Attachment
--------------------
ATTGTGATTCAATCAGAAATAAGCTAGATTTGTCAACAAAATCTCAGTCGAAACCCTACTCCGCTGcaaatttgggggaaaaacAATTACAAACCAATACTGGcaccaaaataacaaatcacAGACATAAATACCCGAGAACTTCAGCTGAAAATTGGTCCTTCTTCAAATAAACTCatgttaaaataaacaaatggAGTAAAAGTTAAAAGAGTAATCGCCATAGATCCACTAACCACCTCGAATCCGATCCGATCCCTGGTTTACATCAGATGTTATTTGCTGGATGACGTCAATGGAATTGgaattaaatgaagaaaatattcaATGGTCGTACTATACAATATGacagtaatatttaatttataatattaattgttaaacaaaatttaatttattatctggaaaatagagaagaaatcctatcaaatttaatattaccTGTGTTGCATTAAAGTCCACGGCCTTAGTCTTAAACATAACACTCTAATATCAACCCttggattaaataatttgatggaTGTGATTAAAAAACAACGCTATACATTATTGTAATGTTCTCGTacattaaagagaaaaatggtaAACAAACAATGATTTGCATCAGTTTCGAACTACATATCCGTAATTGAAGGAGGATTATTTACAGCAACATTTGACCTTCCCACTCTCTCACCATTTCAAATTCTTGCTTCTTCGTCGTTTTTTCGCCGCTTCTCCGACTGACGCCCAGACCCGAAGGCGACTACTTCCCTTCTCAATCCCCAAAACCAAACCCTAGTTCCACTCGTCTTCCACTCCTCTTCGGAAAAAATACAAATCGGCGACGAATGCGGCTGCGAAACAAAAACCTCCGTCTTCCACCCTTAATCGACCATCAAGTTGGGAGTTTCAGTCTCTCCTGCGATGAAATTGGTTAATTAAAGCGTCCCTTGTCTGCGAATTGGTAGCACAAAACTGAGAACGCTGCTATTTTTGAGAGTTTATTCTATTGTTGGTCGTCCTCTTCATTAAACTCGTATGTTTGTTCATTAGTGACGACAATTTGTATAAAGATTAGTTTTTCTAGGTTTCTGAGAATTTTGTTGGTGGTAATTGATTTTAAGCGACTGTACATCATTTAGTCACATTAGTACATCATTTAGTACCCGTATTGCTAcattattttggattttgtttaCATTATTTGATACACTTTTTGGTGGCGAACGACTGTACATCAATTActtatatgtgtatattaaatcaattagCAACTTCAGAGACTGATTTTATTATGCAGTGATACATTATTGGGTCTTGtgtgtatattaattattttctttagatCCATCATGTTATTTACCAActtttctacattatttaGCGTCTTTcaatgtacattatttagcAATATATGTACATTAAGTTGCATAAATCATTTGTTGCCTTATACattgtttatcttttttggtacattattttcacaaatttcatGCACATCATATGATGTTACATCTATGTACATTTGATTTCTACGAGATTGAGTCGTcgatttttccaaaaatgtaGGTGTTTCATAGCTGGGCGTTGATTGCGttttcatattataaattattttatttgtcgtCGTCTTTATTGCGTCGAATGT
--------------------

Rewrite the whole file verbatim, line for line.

ATTGTGATTCAATCAGAAATAAGCTAGATTTGTCAACAAAATCTCAGTCGAAACCCTACTCCGCTGcaaatttgggggaaaaacAATTACAAACCAATACTGGcaccaaaataacaaatcacAGACATAAATACCCGAGAACTTCAGCTGAAAATTGGTCCTTCTTCAAATAAACTCatgttaaaataaacaaatggAGTAAAAGTTAAAAGAGTAATCGCCATAGATCCACTAACCACCTCGAATCCGATCCGATCCCTGGTTTACATCAGATGTTATTTGCTGGATGACGTCAATGGAATTGgaattaaatgaagaaaatattcaATGGTCGTACTATACAATATGacagtaatatttaatttataatattaattgttaaacaaaatttaatttattatctggaaaatagagaagaaatcctatcaaatttaatattaccTGTGTTGCATTAAAGTCCACGGCCTTAGTCTTAAACATAACACTCTAATATCAACCCttggattaaataatttgatggaTGTGATTAAAAAACAACGCTATACATTATTGTAATGTTCTCGTacattaaagagaaaaatggtaAACAAACAATGATTTGCATCAGTTTCGAACTACATATCCGTAATTGAAGGAGGATTATTTACAGCAACATTTGACCTTCCCACTCTCTCACCATTTCAAATTCTTGCTTCTTCGTCGTTTTTTCGCCGCTTCTCCGACTGACGCCCAGACCCGAAGGCGACTACTTCCCTTCTCAATCCCCAAAACCAAACCCTAGTTCCACTCGTCTTCCACTCCTCTTCGGAAAAAATACAAATCGGCGACGAATGCGGCTGCGAAACAAAAACCTCCGTCTTCCACCCTTAATCGACCATCAAGTTGGGAGTTTCAGTCTCTCCTGCGATGAAATTGGTTAATTAAAGCGTCCCTTGTCTGCGAATTGGTAGCACAAAACTGAGAACGCTGCTATTTTTGAGAGTTTATTCTATTGTTGGTCGTCCTCTTCATTAAACTCGTATGTTTGTTCATTAGTGACGACAATTTGTATAAAGATTAGTTTTTCTAGGTTTCTGAGAATTTTGTTGGTGGTAATTGATTTTAAGCGACTGTACATCATTTAGTCACATTAGTACATCATTTAGTACCCGTATTGCTAcattattttggattttgtttaCATTATTTGATACACTTTTTGGTGGCGAACGACTGTACATCAATTActtatatgtgtatattaaatcaattagCAACTTCAGAGACTGATTTTATTATGCAGTGATACATTATTGGGTCTTGtgtgtatattaattattttctttagatCCATCATGTTATTTACCAActtttctacattatttaGCGTCTTTcaatgtacattatttagcAATATATGTACATTAAGTTGCATAAATCATTTGTTGCCTTATACattgtttatcttttttggtacattattttcacaaatttcatGCACATCATATGATGTTACATCTATGTACATTTGATTTCTACGAGATTGAGTCGTcgatttttccaaaaatgtaGGTGTTTCATAGCTGGGCGTTGATTGCGttttcatattataaattattttatttgtcgtCGTCTTTATTGCGTCGAATGT